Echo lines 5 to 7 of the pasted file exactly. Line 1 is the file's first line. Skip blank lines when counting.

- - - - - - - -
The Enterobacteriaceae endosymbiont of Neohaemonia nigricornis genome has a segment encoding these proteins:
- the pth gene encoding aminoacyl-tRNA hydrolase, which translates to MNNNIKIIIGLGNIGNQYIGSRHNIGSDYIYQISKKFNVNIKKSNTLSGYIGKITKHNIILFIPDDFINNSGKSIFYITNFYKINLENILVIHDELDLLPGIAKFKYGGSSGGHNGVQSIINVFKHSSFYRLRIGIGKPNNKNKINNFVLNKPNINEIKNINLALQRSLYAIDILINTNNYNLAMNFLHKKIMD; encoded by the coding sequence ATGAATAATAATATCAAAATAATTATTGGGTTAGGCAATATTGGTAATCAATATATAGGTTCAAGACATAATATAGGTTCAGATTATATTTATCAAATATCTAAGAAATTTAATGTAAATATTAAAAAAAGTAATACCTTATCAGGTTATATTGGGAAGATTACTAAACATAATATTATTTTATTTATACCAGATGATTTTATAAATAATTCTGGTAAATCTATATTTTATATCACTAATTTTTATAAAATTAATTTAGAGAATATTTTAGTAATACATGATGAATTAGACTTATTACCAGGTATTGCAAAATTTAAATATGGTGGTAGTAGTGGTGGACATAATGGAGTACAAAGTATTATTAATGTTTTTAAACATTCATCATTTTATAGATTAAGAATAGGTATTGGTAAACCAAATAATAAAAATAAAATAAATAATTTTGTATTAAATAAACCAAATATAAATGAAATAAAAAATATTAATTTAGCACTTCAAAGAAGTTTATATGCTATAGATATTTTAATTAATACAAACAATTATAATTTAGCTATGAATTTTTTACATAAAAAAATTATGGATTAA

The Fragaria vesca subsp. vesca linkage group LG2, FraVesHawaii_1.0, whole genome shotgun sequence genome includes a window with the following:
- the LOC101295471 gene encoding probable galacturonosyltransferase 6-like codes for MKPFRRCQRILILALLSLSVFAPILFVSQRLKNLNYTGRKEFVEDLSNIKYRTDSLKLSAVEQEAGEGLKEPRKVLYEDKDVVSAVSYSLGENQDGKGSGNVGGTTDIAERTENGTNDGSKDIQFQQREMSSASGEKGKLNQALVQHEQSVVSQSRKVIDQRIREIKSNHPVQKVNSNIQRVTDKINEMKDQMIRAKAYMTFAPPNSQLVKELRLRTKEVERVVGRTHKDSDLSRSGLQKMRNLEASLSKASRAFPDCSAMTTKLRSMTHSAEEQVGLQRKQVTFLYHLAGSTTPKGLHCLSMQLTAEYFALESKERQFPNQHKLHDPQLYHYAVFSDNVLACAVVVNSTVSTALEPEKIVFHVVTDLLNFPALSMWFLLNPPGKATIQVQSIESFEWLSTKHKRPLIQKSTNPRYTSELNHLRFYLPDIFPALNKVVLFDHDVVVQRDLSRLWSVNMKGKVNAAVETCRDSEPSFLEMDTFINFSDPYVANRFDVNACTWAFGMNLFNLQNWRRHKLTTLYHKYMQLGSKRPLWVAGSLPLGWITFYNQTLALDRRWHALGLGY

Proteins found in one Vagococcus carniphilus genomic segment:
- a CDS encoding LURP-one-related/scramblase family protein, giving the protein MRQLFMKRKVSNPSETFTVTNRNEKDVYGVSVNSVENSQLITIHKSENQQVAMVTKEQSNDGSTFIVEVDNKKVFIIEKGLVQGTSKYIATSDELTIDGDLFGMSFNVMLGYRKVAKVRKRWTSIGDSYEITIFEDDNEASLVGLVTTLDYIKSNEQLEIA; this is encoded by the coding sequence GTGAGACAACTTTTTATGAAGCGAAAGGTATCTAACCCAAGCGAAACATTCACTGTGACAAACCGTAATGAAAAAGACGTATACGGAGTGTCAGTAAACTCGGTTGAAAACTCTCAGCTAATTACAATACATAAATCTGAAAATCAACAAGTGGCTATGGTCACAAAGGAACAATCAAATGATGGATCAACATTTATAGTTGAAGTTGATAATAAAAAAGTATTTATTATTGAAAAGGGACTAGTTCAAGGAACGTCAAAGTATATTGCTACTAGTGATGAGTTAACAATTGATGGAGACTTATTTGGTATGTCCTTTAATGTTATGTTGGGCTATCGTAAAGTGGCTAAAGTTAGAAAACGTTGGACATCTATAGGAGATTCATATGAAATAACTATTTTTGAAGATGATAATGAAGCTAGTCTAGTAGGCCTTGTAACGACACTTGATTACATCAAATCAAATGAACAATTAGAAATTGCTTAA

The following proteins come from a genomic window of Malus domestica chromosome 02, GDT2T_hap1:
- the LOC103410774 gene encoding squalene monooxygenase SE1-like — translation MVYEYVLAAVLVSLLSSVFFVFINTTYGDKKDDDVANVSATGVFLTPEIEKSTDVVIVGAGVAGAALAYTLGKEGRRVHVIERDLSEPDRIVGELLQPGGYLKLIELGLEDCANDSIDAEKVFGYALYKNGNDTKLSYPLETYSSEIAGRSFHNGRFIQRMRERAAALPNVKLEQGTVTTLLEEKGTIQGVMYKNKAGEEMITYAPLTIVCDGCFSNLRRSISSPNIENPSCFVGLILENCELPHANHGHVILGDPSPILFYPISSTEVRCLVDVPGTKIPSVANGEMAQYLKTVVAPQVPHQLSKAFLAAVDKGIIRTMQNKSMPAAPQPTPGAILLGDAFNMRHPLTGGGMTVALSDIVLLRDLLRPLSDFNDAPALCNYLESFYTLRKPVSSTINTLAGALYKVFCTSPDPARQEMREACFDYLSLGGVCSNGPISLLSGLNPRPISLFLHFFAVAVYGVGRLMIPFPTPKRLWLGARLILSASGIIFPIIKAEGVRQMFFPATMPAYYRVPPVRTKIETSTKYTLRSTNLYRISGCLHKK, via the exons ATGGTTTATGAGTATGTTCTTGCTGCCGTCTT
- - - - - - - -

Proteins found in one Vagococcus carniphilus genomic segment:
- a CDS encoding LURP-one-related/scramblase family protein, giving the protein MRQLFMKRKVSNPSETFTVTNRNEKDVYGVSVNSVENSQLITIHKSENQQVAMVTKEQSNDGSTFIVEVDNKKVFIIEKGLVQGTSKYIATSDELTIDGDLFGMSFNVMLGYRKVAKVRKRWTSIGDSYEITIFEDDNEASLVGLVTTLDYIKSNEQLEIA; this is encoded by the coding sequence GTGAGACAACTTTTTATGAAGCGAAAGGTATCTAACCCAAGCGAAACATTCACTGTGACAAACCGTAATGAAAAAGACGTATACGGAGTGTCAGTAAACTCGGTTGAAAACTCTCAGCTAATTACAATACATAAATCTGAAAATCAACAAGTGGCTATGGTCACAAAGGAACAATCAAATGATGGATCAACATTTATAGTTGAAGTTGATAATAAAAAAGTATTTATTATTGAAAAGGGACTAGTTCAAGGAACGTCAAAGTATATTGCTACTAGTGATGAGTTAACAATTGATGGAGACTTATTTGGTATGTCCTTTAATGTTATGTTGGGCTATCGTAAAGTGGCTAAAGTTAGAAAACGTTGGACATCTATAGGAGATTCATATGAAATAACTATTTTTGAAGATGATAATGAAGCTAGTCTAGTAGGCCTTGTAACGACACTTGATTACATCAAATCAAATGAACAATTAGAAATTGCTTAA

The following proteins come from a genomic window of Malus domestica chromosome 02, GDT2T_hap1: